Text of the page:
Microsoft aims to ease license tracking

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Microsoft plans to unveil a tool next year aimed at helping business customers keep track of their licensed software.

The Customer Connection Center, or C3, was already in beta in the United Kingdom but was going to beta this month in the US. Later betas were planned for Germany and France, the company said.

Customers could click on the web-based tool and see where they were in their overall license position.

 "[It's like] a licensing bank statement," said John Lauer, vice-president for worldwide mid-market in Microsoft's small and midmarket solutions and partner group (SMS&P).

While this is a customer tool, Microsoft can use it to help match "under-deployed" customers with a reseller to help them better use software they already had.

 "The benefit for partners would be a faster sales cycle because problems are already pinpointed," Lauer told CRN.

Several Microsoft resellers said they could, with a little effort, use already-purchased licenses of SharePoint Portal Server to show off the full value of Office 2003, for example.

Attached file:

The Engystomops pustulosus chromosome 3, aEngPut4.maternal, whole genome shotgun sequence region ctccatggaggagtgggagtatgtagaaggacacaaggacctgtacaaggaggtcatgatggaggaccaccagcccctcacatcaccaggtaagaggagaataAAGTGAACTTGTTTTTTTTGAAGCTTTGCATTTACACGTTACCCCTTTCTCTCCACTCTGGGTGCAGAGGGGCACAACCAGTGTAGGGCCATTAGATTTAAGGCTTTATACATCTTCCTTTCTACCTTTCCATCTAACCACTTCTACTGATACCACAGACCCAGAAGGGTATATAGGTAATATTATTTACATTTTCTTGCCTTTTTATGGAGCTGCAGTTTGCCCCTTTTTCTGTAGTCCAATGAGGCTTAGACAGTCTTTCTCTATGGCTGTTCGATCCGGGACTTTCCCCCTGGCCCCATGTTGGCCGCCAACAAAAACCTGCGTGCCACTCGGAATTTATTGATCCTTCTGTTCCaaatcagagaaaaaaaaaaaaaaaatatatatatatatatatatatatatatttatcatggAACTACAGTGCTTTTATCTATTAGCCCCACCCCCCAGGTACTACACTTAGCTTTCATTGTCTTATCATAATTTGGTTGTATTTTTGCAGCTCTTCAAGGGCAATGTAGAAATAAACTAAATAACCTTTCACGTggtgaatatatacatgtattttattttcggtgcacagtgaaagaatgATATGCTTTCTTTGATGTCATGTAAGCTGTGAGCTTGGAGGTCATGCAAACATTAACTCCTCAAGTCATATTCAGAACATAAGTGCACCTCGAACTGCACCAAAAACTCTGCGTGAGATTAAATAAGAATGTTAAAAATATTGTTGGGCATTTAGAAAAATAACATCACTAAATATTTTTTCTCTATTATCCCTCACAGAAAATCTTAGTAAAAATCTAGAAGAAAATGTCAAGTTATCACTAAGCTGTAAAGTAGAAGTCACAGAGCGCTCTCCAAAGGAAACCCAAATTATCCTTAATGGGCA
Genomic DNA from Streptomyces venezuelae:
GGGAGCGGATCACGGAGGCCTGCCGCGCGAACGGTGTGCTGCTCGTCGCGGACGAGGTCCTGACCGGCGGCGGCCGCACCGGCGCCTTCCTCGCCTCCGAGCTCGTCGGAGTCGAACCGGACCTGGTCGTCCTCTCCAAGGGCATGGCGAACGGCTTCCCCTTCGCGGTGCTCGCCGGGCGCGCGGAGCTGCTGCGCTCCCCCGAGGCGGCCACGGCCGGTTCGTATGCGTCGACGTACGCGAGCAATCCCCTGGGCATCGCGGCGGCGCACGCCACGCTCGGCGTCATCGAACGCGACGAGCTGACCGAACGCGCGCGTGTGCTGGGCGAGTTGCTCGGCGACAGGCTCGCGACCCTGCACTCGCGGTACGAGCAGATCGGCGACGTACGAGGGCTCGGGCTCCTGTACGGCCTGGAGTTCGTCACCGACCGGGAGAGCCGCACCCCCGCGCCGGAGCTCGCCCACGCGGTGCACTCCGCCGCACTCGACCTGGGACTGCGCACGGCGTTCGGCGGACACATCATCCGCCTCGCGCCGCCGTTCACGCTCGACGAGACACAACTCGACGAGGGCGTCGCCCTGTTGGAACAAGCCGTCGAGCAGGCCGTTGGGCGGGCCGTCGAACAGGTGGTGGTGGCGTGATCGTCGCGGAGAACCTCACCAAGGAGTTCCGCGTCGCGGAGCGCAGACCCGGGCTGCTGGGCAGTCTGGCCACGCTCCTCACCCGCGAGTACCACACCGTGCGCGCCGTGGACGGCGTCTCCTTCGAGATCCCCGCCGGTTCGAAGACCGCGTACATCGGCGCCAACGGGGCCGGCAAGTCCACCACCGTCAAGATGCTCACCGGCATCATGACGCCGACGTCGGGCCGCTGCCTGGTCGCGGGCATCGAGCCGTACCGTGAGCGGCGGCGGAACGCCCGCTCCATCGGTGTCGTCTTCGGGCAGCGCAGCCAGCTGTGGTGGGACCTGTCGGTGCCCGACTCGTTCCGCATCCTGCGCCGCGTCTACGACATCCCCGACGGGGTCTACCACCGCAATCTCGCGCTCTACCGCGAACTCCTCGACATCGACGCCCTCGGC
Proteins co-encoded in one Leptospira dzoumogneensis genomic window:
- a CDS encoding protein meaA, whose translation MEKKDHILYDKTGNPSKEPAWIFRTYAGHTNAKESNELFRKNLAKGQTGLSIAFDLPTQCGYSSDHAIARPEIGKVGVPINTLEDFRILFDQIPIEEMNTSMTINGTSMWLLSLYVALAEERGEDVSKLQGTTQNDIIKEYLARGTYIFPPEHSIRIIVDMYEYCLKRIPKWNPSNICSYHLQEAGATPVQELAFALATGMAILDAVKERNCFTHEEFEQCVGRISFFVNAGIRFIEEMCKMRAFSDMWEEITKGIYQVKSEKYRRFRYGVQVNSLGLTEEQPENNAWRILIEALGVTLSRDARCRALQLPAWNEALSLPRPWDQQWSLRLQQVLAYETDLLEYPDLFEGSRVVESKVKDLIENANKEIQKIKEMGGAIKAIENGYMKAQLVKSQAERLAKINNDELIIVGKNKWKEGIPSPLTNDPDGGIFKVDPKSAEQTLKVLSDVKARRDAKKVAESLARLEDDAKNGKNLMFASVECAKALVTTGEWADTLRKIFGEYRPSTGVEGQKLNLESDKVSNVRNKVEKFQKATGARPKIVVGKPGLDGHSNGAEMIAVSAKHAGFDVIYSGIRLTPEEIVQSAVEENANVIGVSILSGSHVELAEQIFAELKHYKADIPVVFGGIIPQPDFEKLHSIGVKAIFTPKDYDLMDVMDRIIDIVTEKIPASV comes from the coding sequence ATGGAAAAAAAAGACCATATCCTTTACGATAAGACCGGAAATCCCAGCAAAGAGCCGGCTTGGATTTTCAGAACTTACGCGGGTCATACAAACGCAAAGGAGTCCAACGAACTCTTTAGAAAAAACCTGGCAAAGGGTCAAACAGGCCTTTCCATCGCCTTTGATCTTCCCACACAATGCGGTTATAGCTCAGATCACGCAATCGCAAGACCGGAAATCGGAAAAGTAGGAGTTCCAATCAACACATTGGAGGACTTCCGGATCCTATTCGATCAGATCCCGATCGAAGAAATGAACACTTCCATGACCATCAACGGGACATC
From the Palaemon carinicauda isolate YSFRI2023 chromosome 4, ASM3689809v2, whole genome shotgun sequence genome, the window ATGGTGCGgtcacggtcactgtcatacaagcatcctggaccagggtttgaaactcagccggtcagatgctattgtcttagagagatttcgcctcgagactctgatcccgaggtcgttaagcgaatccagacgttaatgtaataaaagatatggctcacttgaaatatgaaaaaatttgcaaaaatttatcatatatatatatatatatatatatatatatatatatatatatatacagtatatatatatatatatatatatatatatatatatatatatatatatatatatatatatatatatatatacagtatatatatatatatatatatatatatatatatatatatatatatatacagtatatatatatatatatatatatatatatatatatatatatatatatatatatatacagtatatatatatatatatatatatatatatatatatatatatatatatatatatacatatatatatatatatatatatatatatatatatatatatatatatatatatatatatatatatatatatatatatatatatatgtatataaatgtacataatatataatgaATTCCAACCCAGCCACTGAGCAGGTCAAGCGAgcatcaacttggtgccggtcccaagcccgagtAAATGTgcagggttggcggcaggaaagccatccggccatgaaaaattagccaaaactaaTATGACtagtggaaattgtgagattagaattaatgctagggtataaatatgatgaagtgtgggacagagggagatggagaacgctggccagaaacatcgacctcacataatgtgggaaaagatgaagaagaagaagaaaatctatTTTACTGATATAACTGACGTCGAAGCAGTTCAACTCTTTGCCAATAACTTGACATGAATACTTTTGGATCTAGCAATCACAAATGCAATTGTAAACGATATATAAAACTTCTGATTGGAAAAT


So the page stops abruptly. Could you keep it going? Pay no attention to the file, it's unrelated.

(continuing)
Microsoft was waging a battle to get customers of all sizes to deploy software they had already bought but were not using.

"Shelfware" can be a time bomb when it comes to re-signing customers to volume deals.

A Microsoft spokeswoman claimed the move was not a license enforcement tactic. The company did not plan to enforce compliance with C3, but wanted to provide a web-based tool to attract business customers to Microsoft's online resources, she claimed.

"This site is a good landing point for mid-market customers, it gives them relevant information. Any time you develop a web site, you need a sticky application, something that keeps people coming back. Whether it's flight status, or bank information, it has to be relevant to you. Our feedback is that customers want to know what their software assets are," Lauer said.

Microsoft was also working on another tool, code-named Da Vinci, to help customers guage where they stood versus their peers in "overall IT readiness," Lauer said.

"If I'm mid-market CEO and want to see how I stand in comparison, this tool lets me [enter] a lot of financial metrics and compare them against the rest of the industry," Lauer said.

"For a manufacturer, it might show a problem with Cost Of Goods Sold (COGS) and then they can dive down to look at maybe why their inventory turns are slow, analyse their business."

Results could be passed on to a reseller with expertise in that market, Lauer said.

The tool would use metrics from Finlistics, another US company, the Microsoft spokeswoman said.

A prototype was slated for a January focus group perusal, with broad roll-out expected in March.

The tool would eventually help customers find the right partner to solve their problem. Ultimately, this made for more informed customers and helped generate demand for both Microsoft products and partner services, a spokeswoman said.

Da Vinci was expected to eventually tie into C3.

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